Tag Archives: Catholic

Transition to Spring: Lenten Inspiration


With 17 days left until spring (hallelujah!) and 40 days of lent for those who follow the Catholic tradition, March is a time to prepare for positive change in our lives. Writing this from home with family in snowy northern Michigan, spring seems far away, but I am reminded to have faith that spring comes every year. Spring is a metaphor that new beginnings and positive changes are always ahead of us and should keep us motivated in this crazy thing called life.

I recently read an article from St. Peter’s Church in Columbia, South Carolina (originally from www.upperroom.org) that inspired me and how I would like to be during Lent and the upcoming spring. Regardless of our religious or non-religious traditions, we can look at the Lenten season, or the end of winter and the beginning of spring, as a time to soak up a few more days to bundle up indoors, reflect individually and with our loved ones, and make changes before starting the new spring season. Below I am sharing some Lenten inspiration from The Upper Room and adding some of my own thoughts for how we can be inspirNational and make positive changes over the next 40 days.

Ideas You Can Try for Lenten Season

  • “Try an electronic fast. Give up TV, Facebook, texting, tweeting, e-mail and all things electronic for one day every week (or everyday of Lent!). Use the time to read and pray (or reflect for those who are not religious). Learn more about fasts at http://devozine.upperroom.org/articles/unplugging.”
    • I am committing to spend at least one hour each day fully disconnected, setting my phone aside, and appreciating nature. I find that I come up with my greatest ideas and solutions to my challenges when I am disconnected and in nature. Perhaps this will inspire you to do the same!
  • “Forgive someone who doesn’t deserve it (maybe even yourself). Study a book on forgiveness, such as The Forgiveness Book by Alice Camille and Rev. Paul Boudreau.”
    • We should constantly remember to let go of what no longer serves us. Holding grudges only hurts us more and prevents the healing process for us and for those around us. Practicing forgiveness will help us heal and continue to grow as people as the new spring season begins.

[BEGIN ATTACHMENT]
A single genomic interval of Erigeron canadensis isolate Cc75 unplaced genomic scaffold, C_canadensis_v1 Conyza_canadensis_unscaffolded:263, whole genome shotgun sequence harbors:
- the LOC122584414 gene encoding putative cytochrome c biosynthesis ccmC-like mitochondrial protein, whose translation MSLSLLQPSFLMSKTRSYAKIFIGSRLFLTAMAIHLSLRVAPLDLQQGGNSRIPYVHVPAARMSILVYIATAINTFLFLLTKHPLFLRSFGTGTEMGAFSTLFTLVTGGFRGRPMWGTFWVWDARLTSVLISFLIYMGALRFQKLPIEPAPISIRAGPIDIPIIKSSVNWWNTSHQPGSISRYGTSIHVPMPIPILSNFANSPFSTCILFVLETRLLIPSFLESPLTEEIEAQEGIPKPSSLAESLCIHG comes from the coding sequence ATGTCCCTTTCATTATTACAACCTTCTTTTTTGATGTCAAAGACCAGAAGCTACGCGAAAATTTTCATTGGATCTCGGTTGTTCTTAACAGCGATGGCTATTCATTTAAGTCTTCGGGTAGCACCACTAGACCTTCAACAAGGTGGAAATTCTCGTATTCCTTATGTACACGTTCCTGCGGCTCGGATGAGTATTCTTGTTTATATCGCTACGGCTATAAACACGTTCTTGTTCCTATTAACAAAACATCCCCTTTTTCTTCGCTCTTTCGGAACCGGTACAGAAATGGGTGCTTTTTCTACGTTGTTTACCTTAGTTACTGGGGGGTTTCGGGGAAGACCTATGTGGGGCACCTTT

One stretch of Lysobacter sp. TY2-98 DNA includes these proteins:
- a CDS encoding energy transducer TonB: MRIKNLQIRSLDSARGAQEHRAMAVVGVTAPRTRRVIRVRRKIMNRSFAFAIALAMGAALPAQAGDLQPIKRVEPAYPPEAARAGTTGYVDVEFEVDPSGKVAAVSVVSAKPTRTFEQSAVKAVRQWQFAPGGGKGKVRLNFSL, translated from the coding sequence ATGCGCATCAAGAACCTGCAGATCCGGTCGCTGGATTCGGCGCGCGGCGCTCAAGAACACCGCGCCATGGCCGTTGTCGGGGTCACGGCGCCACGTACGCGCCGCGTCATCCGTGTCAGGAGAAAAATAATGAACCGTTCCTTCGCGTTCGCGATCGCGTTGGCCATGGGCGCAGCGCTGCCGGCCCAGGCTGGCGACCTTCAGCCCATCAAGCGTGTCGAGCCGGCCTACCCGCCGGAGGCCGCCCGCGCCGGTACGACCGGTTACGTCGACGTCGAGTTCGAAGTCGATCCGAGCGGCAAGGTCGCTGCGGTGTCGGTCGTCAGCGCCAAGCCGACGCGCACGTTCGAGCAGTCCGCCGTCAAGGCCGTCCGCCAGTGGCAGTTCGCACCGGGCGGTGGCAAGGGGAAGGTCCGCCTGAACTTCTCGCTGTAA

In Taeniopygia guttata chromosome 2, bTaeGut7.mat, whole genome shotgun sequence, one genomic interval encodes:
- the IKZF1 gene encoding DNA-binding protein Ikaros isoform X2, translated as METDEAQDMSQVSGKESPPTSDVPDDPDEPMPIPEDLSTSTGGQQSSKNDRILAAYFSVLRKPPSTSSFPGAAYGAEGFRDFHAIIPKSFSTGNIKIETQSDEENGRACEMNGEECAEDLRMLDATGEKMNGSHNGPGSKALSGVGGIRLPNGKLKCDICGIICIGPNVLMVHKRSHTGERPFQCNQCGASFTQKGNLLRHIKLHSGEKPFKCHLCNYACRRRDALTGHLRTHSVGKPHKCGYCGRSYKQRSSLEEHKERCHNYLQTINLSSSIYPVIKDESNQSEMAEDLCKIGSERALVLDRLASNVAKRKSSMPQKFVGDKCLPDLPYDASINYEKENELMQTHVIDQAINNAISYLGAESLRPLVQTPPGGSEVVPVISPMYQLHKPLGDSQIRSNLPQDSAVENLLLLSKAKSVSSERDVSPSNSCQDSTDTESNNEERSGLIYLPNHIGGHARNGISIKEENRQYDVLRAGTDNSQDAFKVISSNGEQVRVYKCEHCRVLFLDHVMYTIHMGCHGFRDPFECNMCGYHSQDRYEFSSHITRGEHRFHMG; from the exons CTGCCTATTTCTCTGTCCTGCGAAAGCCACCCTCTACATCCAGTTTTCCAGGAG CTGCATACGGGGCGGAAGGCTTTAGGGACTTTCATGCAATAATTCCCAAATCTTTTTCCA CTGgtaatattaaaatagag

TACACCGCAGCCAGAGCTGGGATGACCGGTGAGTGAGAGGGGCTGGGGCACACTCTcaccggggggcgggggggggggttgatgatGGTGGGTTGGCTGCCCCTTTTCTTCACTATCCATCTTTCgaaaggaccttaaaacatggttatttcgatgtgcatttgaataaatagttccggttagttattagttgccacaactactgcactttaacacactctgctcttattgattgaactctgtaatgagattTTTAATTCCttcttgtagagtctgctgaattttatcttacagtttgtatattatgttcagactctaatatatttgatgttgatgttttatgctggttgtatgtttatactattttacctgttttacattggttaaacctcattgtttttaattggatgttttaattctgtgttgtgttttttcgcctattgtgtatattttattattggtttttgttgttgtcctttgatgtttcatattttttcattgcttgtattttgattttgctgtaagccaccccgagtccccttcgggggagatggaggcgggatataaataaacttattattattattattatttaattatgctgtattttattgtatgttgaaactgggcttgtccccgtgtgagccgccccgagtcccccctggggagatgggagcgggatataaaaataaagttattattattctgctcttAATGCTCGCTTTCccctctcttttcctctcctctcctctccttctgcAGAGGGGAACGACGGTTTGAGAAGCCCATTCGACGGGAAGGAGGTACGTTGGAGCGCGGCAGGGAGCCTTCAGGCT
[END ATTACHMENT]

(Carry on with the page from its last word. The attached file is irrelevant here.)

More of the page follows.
• “Give up soft drinks, fast food, tea or coffee. Give the money you save to help folks in different parts of the world who are in crisis.”
    • Or donate to a charity of choice! We can save so much money by not buying a daily latte – I have found that avoiding extra expenses and making food and drinks at home helps me save so that I can give back in the future. As President of the Moore School of Business MBA Student Association, I am currently raising money for the Special Olympics as part of the Duke Fuqua MBA Games competition in April. Special Olympics is a non-profit organization offering training and competition in 19 Olympic-type sports to 40,000 children and adults with intellectual disabilities. The MBA Games provide an opportunity for MBA programs throughout the United States to compete in field day style games while raising money for the Special Olympics. You can learn more about donating to my Moore Hands team here: https://www.firstgiving.com/team/343067.
  • “Create daily quite time. Spend 10 minutes a day in silence and prayer. See how it can help you add spiritual practice to your daily life beyond Lent.”
    • While prayer is part of my daily life, I also spend time reflecting through yoga, writing this blog, and relaxing in nature. We all have our own ways tospend quiet time and it is important to make it part of our daily routine.
  • “Cultivate a life of gratitude. Write someone a thank you letter each week and be aware of how many people have helped you along the way.”
    • While we may often feel grateful, it is easy to focus on the negative, such as the challenges we face each day or as we prepare for the future. By focusing on gratitude each day, we can feel a glimpse of hope and happiness as we go through challenges. We can also make others feel more appreciated by spending more time thanking them.
  • “Strengthen your faith.”
    • This reminds those of us who are not faith-focused to spend more time determining which form of spirituality heals our souls, helps us grow as people, and helps us contribute most to the world around us. It will make us stronger people and better able to face life’s adversities.
  • “Volunteer one hour or more each week with a local shelter, tutoring program, nursing home, prison, etc.”
    • This inspires me to be more active with volunteering again. As a graduate student with two jobs and school extracurriculars, it is easy to get wrapped in my own routine and forget what brings me the most joy and has the greatest positive impact on the world. I imagine others face a similar challenge. Over the next 40 days, I plan to volunteer for the Special Olympics as part of the Duke MBA Games and will continue to regularly volunteer to help the community.

Source: themiddlepage.net

How will you make positive changes throughout the Lenten season as you prepare for spring? I hope these insights provide food for thought as you reflect on the winter and transition to spring!


What can you buy for only €1.40 in Paris?


It’s a Friday afternoon in Paris and you find yourself with €1.40 left in your wallet. What can you buy with only €1.40 (equivalent to around $1.80) in Paris? Nothing, right? Well, most would think that, but I was determined to continue to explore Paris after class today without having to go back to my apartment for more euros.